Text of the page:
Thursday, December 21, 2006

Reports on teenage drug use should include life-saving information

The latest federal report on adolescent drug use (Monitoring the Future) was released today. Generally fewer teenagers are using drugs of abuse, the University of Michigan researchers report. This is good news. But the anti-drug effort needs bad news or new dangers. This year’s “new” danger has been the methamphetamine “epidemic,” lamented by Attorney General Alberto Gonzales at the press conference at the National Press Club. However, the data shows that methamphetamine use among teenagers has actually declined dramatically since 1999.

For 2007, the danger du jour will be dextromethorphan (DXM), the common cough suppressant in cough syrup. The lead in today’s AP story on the Monitoring the Future study says teens “are turning to cough syrup.” The story should mention that when DXM is taken with acetaminophen, it is that common over-the-counter drug that can be lethal!

Earlier this month, the Los Angeles Times had a major story, “Teens try cough medicine for a high,” (Dec. 5, 2006). The official press release on the teenage drug use study did not mention dextromethorphan until page 5. However, the rates of annual prevalence among teenagers of using cough or cold medicine to get high are much greater than most common illegal drugs – 4 percent for 8th graders, 5 percent for 10th graders and 7 percent for 12th graders.

What are the dangers?

A typical adult dose of dextromethorphan in two tablespoons of cough syrup or a pill is 20-30 milligrams, or about .4mg/kg of body weight.

Dextromethorphan intoxication varies by dose. A moderate high is achieved at 2.5 to 7.5 mg/kg, or between 5 and 15 times the usual therapeutic dose, which can yield closed eye hallucinations or a “shamanic feel,” but cognitive function is severely disrupted and reaction time is delayed. Mood can range from mania to panic. The most intense highs are achieved at 15 mg/kg or about thirty times the usual dose and are intensely mentally disorienting with an out of body experience. See Erowid for life-saving information.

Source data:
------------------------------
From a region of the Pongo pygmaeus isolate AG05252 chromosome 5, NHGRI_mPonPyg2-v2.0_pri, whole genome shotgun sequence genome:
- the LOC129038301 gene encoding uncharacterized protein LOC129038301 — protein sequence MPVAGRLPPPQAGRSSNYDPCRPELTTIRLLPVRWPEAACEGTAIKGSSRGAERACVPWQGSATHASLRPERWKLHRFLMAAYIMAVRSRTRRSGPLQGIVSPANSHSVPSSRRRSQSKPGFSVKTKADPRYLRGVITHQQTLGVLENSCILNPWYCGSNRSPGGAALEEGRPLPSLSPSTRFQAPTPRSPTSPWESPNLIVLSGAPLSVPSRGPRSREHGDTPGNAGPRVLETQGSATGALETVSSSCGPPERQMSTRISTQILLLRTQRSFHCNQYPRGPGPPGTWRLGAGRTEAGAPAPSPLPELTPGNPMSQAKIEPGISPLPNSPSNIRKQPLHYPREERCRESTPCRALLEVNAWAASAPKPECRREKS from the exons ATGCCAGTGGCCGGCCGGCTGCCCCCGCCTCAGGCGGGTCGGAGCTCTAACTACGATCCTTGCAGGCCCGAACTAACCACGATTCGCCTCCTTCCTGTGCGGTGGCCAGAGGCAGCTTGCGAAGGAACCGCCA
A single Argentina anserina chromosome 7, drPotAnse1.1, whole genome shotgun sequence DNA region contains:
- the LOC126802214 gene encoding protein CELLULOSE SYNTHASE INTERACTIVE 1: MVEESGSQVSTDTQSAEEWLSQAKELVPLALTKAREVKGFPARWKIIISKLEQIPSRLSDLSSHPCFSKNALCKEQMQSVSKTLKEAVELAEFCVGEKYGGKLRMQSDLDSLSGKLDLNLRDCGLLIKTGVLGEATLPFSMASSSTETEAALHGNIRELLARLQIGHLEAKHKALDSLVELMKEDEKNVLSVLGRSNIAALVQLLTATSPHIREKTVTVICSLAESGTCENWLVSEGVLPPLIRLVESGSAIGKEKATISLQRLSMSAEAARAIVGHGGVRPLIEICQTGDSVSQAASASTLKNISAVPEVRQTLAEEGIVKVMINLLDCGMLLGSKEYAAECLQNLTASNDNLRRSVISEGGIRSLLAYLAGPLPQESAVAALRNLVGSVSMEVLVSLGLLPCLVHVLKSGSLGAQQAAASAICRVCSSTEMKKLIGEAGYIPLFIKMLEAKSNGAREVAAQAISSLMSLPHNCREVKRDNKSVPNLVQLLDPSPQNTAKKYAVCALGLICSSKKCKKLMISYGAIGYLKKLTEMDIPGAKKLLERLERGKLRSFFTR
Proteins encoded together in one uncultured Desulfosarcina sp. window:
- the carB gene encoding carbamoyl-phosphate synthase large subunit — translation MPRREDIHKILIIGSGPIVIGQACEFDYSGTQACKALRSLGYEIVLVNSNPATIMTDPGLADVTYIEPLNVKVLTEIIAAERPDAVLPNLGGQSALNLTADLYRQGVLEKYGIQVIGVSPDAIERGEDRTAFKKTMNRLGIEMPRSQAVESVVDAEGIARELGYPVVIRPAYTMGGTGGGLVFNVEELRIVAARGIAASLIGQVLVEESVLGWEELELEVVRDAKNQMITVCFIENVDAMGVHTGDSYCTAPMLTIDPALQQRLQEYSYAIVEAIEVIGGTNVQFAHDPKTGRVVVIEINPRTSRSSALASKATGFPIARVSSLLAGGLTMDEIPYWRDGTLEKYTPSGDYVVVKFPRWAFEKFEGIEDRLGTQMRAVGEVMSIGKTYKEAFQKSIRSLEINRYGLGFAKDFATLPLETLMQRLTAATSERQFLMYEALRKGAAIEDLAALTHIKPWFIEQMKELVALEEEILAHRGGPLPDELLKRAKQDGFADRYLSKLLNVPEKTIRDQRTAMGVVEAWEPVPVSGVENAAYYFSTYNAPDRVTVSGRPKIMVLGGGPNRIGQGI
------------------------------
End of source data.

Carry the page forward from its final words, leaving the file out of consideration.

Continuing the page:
Aside from the danger of serious mentally disorienting effects of high dose dextromethorphan intoxication, another of its most significant dangers comes from the other drugs that are often present in cough and cold preparations.

Ddextromethorphan is often packaged with acetaminophen, for example, in Nyquil® Cold/Flu.
Used to relieve pain and fever, acetaminophen, is commonly used at dosages between 325 and 650 mg. But the hepatoxicity – liver damage – from acetaminophen can be triggered by an acute dose of 7 grams – ten to twenty times the usual dose.

Teenagers who use DXM products that contain acetaminophen to get high are in severe danger.

The Los Angeles Times story on teenagers use of cough syrup concluded with the story of the death of teenager Lucia Martino of Anaheim, CA from liver failure after swallowing 20 Coricidin pills. But it did not mention the danger from acetaminophen. (Some Coricidin preparations include DXM and acetaminophen, some include no DXM, and others with DXM that do not include acetaminophen).

News coverage and government spokespersons must mention that one of the dangers from this kind of drug use is related to the overdose of common over-the-counter drugs such as acetaminophen.

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